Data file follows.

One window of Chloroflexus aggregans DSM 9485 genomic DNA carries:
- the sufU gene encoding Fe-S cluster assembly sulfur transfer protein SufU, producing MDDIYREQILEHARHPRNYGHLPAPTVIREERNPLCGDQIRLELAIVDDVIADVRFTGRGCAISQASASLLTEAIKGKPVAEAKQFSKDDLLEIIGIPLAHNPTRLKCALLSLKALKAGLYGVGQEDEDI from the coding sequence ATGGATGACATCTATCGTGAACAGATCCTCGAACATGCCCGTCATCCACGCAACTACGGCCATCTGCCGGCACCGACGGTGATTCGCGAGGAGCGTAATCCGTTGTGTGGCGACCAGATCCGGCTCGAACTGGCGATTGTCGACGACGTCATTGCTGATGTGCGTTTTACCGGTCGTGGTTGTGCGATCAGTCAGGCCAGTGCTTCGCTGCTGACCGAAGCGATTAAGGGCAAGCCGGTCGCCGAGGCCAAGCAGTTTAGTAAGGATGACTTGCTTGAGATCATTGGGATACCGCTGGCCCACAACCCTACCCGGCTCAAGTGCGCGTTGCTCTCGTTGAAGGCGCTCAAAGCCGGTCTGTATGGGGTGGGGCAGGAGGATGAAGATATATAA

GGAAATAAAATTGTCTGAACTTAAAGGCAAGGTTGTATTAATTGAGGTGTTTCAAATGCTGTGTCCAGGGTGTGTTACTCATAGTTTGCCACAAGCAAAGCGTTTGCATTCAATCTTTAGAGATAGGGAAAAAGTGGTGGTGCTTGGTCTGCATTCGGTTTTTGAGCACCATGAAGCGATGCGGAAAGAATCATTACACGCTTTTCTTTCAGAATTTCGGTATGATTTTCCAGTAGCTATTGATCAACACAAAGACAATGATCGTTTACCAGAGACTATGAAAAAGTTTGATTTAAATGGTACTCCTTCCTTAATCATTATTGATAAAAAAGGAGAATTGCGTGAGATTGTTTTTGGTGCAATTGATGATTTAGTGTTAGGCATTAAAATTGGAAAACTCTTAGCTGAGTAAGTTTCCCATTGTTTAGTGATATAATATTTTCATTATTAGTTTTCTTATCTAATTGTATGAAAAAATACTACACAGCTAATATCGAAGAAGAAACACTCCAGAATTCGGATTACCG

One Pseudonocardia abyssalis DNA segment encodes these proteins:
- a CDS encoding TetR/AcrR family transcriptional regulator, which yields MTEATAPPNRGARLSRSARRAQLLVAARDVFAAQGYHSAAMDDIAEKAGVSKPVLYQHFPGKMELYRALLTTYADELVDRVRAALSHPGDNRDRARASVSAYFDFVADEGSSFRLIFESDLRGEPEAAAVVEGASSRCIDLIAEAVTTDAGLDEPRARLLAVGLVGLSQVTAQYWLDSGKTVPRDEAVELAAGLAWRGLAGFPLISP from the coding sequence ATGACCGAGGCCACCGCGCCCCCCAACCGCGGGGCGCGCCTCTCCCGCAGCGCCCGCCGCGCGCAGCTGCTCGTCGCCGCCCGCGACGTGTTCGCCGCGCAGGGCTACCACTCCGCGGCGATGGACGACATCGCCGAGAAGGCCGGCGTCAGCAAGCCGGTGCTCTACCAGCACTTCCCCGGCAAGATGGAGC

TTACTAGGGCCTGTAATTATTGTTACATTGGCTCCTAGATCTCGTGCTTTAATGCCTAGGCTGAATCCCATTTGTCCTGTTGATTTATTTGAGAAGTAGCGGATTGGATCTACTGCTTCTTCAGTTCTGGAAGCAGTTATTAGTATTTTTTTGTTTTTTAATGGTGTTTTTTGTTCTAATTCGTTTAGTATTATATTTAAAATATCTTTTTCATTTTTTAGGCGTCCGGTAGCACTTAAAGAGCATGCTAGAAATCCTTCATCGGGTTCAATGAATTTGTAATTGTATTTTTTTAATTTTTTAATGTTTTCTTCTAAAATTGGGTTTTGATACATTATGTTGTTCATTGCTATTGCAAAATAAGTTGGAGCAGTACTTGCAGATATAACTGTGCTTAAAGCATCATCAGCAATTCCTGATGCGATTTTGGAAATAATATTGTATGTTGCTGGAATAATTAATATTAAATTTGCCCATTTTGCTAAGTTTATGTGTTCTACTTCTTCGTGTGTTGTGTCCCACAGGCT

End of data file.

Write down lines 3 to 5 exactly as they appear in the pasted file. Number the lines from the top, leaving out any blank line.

GGAAATAAAATTGTCTGAACTTAAAGGCAAGGTTGTATTAATTGAGGTGTTTCAAATGCTGTGTCCAGGGTGTGTTACTCATAGTTTGCCACAAGCAAAGCGTTTGCATTCAATCTTTAGAGATAGGGAAAAAGTGGTGGTGCTTGGTCTGCATTCGGTTTTTGAGCACCATGAAGCGATGCGGAAAGAATCATTACACGCTTTTCTTTCAGAATTTCGGTATGATTTTCCAGTAGCTATTGATCAACACAAAGACAATGATCGTTTACCAGAGACTATGAAAAAGTTTGATTTAAATGGTACTCCTTCCTTAATCATTATTGATAAAAAAGGAGAATTGCGTGAGATTGTTTTTGGTGCAATTGATGATTTAGTGTTAGGCATTAAAATTGGAAAACTCTTAGCTGAGTAAGTTTCCCATTGTTTAGTGATATAATATTTTCATTATTAGTTTTCTTATCTAATTGTATGAAAAAATACTACACAGCTAATATCGAAGAAGAAACACTCCAGAATTCGGATTACCG

One Pseudonocardia abyssalis DNA segment encodes these proteins:
- a CDS encoding TetR/AcrR family transcriptional regulator, which yields MTEATAPPNRGARLSRSARRAQLLVAARDVFAAQGYHSAAMDDIAEKAGVSKPVLYQHFPGKMELYRALLTTYADELVDRVRAALSHPGDNRDRARASVSAYFDFVADEGSSFRLIFESDLRGEPEAAAVVEGASSRCIDLIAEAVTTDAGLDEPRARLLAVGLVGLSQVTAQYWLDSGKTVPRDEAVELAAGLAWRGLAGFPLISP from the coding sequence ATGACCGAGGCCACCGCGCCCCCCAACCGCGGGGCGCGCCTCTCCCGCAGCGCCCGCCGCGCGCAGCTGCTCGTCGCCGCCCGCGACGTGTTCGCCGCGCAGGGCTACCACTCCGCGGCGATGGACGACATCGCCGAGAAGGCCGGCGTCAGCAAGCCGGTGCTCTACCAGCACTTCCCCGGCAAGATGGAGC